1. As mentioned 55% were males on the Florida Uni campus1.
  2. In another study4 there was one male for every 0.8 females or put another way 5 males for every 4 females.

Diet of mammals such as rabbits and rodents

In a study on Macquarie Island (an island about 1,000 miles southeast of Tasmania) the diet of feral cats was 81% rabbit. The cats also ate rats, mice, wekas and Antarctic prion and white-headed petrel. Birds who nested on the ground were not preyed upon by feral cats4.

In a study in New South Wales, Australia, the major prey was mammals. Rabbits were the staple diet and carrion (animals that are already dead) came second. Birds, reptiles and vegetation were a minor part of the diet6.

In a study in a Mediterranean island the diet of feral cats was: ship rats, 70%; wild rabbits, 7%; and yelkouan shearwaters, 6%5.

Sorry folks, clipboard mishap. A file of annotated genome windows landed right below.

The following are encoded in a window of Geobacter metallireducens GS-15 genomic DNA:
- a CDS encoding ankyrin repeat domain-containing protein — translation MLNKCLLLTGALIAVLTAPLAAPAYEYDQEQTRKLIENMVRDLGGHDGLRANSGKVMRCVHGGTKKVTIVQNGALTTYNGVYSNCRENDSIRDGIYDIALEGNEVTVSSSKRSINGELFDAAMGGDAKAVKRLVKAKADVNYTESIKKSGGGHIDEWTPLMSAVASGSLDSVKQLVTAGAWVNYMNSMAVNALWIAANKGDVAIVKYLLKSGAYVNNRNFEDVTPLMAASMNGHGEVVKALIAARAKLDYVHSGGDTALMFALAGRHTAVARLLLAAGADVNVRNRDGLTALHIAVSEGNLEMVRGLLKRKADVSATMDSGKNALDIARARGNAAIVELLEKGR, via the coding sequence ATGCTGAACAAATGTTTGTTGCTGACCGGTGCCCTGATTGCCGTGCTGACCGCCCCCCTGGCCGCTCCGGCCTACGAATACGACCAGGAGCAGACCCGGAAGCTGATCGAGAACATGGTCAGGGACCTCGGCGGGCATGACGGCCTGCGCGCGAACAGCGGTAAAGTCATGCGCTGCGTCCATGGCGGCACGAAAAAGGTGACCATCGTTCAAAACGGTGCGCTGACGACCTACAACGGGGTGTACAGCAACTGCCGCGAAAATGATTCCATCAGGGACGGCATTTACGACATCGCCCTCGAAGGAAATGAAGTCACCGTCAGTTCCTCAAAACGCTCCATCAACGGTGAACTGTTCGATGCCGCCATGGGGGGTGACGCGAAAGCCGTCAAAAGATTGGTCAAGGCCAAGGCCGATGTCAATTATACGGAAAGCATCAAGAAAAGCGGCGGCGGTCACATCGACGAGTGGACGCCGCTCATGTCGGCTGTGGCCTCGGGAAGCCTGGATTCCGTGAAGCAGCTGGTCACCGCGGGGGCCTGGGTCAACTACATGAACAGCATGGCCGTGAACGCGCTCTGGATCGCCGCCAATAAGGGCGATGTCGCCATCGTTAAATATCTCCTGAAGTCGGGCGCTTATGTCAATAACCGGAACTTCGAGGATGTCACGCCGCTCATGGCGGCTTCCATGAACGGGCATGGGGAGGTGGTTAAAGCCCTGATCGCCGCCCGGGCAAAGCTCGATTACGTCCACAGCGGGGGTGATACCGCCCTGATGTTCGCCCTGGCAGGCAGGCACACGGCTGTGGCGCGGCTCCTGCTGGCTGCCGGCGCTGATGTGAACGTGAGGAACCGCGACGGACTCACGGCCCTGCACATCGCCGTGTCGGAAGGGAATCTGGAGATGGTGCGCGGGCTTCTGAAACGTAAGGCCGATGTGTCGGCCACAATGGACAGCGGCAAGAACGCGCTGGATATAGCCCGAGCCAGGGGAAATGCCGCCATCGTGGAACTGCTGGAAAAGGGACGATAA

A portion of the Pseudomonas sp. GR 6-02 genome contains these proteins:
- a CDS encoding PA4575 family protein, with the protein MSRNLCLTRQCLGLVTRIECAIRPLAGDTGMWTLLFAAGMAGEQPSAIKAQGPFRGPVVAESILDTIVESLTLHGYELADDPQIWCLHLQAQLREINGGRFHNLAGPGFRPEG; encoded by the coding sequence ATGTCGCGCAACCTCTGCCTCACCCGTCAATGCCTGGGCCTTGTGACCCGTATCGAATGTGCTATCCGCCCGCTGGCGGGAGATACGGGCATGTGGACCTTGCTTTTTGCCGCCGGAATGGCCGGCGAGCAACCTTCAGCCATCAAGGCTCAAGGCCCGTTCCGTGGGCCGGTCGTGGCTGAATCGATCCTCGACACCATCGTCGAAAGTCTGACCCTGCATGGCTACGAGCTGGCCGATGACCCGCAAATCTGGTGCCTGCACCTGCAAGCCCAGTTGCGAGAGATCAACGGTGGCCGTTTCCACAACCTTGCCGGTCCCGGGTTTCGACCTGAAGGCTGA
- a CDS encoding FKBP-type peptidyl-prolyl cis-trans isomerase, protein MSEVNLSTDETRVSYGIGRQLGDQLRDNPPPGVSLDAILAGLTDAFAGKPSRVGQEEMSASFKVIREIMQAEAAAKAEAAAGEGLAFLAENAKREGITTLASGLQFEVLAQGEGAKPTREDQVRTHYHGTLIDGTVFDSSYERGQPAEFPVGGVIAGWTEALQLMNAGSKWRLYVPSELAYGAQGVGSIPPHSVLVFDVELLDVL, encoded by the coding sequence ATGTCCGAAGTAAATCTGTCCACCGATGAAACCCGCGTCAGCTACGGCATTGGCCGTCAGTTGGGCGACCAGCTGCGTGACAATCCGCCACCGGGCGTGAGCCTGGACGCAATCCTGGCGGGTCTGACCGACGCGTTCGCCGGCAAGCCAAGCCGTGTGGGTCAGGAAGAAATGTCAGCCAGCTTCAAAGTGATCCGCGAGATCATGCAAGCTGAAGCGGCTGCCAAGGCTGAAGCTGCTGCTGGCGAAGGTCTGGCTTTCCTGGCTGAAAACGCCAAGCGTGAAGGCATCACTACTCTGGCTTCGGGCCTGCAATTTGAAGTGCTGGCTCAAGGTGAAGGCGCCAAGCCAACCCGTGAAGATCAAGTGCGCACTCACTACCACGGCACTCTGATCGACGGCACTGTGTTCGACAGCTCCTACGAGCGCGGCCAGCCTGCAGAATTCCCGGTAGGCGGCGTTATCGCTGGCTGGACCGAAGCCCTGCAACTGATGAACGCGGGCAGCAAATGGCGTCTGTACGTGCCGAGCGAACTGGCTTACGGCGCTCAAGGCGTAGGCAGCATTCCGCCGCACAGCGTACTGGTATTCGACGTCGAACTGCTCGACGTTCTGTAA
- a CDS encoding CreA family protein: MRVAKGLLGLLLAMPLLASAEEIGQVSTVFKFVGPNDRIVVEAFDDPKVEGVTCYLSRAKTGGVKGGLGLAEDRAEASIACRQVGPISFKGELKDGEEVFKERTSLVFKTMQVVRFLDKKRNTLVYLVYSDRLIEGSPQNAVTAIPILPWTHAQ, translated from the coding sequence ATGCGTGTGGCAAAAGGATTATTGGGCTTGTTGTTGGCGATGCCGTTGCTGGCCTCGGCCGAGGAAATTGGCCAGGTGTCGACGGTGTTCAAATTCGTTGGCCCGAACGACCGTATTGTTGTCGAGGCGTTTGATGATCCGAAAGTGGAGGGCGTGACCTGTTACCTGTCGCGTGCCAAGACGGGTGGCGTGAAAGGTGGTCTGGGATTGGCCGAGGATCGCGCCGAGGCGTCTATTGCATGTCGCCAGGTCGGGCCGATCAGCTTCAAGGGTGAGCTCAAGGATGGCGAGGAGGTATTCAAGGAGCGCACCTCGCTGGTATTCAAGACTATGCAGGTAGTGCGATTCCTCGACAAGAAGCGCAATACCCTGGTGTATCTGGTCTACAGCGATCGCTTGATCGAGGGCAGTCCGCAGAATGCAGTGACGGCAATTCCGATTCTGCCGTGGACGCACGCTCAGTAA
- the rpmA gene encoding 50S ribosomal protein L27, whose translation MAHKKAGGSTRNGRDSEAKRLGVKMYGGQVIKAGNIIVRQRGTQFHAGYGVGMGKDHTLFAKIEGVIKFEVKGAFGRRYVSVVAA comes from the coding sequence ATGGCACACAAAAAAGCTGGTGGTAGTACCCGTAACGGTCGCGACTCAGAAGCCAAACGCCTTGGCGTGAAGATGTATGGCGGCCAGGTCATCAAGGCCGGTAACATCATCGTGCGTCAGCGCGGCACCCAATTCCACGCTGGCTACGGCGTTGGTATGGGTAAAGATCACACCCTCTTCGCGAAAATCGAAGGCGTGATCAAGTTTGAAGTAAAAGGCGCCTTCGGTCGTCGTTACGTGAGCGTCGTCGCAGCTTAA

As usual birds are very low down the order of preferred foods fatally undermining the moans of ornithologists.


  1. Evaluation of the effect of a long-term trap-neuter-return and adoption program on a free-roaming cat population — Julie K. Levy, DVM, PhD, DACVIM David W. Gale​‌ Leslie A. Gale, B.
  2. Mating behaviors, courtship rank and mating success of male feral cat (Felis catus) — Akihiro Yamane, Teruo Doi, Yuiti On.
  3. Factors affecting feeding order and social tolerance to kittens in the group-living feral cat (Felis catus) —  A. Yamane, J. Emoto, N. Otab.
  4. Biology of the Feral Cat, Felis Catus (L.), On Macquarie Island
  5. Feeding Ecology of a Feral Cat Population on a Small Mediterranean Island — E. Bonnaud, K. Bourgeois, E. Vidal, Y. Kayser, Y. Tranchant, and J. Legrand (2007) Feeding Ecology of a Feral Cat Population on a Small Mediterranean Island. Journal of Mammalogy: August 2007, Vol. 88, No. 4, pp. 1074-1081.
  6. Feeding ecology and population dynamics of the feral cat (Felis catus) in relation to the availability of prey in central-eastern New South Wales — Robyn Molsher, Alan Newsome and Chris Dickman